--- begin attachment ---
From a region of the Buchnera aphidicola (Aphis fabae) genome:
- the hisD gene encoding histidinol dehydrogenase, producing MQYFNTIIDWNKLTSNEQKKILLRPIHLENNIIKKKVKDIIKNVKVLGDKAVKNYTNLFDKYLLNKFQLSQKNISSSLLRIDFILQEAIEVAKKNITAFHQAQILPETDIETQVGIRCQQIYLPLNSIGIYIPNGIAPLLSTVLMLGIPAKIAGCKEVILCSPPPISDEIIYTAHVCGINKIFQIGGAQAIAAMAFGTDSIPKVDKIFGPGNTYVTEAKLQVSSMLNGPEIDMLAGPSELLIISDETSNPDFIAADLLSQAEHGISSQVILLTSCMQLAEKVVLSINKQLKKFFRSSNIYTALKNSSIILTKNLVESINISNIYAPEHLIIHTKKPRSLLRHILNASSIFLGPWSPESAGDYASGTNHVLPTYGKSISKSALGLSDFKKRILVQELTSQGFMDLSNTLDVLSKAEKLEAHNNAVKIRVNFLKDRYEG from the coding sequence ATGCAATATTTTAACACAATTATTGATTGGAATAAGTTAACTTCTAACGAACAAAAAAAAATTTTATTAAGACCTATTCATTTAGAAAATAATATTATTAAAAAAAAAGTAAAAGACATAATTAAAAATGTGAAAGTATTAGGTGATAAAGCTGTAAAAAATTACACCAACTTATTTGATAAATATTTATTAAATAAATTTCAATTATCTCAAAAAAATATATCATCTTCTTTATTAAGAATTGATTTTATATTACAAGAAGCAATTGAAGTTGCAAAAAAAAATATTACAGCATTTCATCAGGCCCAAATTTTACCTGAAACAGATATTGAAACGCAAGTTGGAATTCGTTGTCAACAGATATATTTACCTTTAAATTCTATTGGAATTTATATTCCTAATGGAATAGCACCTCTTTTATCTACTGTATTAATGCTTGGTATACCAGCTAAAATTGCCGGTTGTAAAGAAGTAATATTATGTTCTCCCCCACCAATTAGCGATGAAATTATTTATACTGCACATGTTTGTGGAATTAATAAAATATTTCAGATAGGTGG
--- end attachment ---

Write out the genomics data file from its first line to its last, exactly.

From a region of the Buchnera aphidicola (Aphis fabae) genome:
- the hisD gene encoding histidinol dehydrogenase, producing MQYFNTIIDWNKLTSNEQKKILLRPIHLENNIIKKKVKDIIKNVKVLGDKAVKNYTNLFDKYLLNKFQLSQKNISSSLLRIDFILQEAIEVAKKNITAFHQAQILPETDIETQVGIRCQQIYLPLNSIGIYIPNGIAPLLSTVLMLGIPAKIAGCKEVILCSPPPISDEIIYTAHVCGINKIFQIGGAQAIAAMAFGTDSIPKVDKIFGPGNTYVTEAKLQVSSMLNGPEIDMLAGPSELLIISDETSNPDFIAADLLSQAEHGISSQVILLTSCMQLAEKVVLSINKQLKKFFRSSNIYTALKNSSIILTKNLVESINISNIYAPEHLIIHTKKPRSLLRHILNASSIFLGPWSPESAGDYASGTNHVLPTYGKSISKSALGLSDFKKRILVQELTSQGFMDLSNTLDVLSKAEKLEAHNNAVKIRVNFLKDRYEG from the coding sequence ATGCAATATTTTAACACAATTATTGATTGGAATAAGTTAACTTCTAACGAACAAAAAAAAATTTTATTAAGACCTATTCATTTAGAAAATAATATTATTAAAAAAAAAGTAAAAGACATAATTAAAAATGTGAAAGTATTAGGTGATAAAGCTGTAAAAAATTACACCAACTTATTTGATAAATATTTATTAAATAAATTTCAATTATCTCAAAAAAATATATCATCTTCTTTATTAAGAATTGATTTTATATTACAAGAAGCAATTGAAGTTGCAAAAAAAAATATTACAGCATTTCATCAGGCCCAAATTTTACCTGAAACAGATATTGAAACGCAAGTTGGAATTCGTTGTCAACAGATATATTTACCTTTAAATTCTATTGGAATTTATATTCCTAATGGAATAGCACCTCTTTTATCTACTGTATTAATGCTTGGTATACCAGCTAAAATTGCCGGTTGTAAAGAAGTAATATTATGTTCTCCCCCACCAATTAGCGATGAAATTATTTATACTGCACATGTTTGTGGAATTAATAAAATATTTCAGATAGGTGG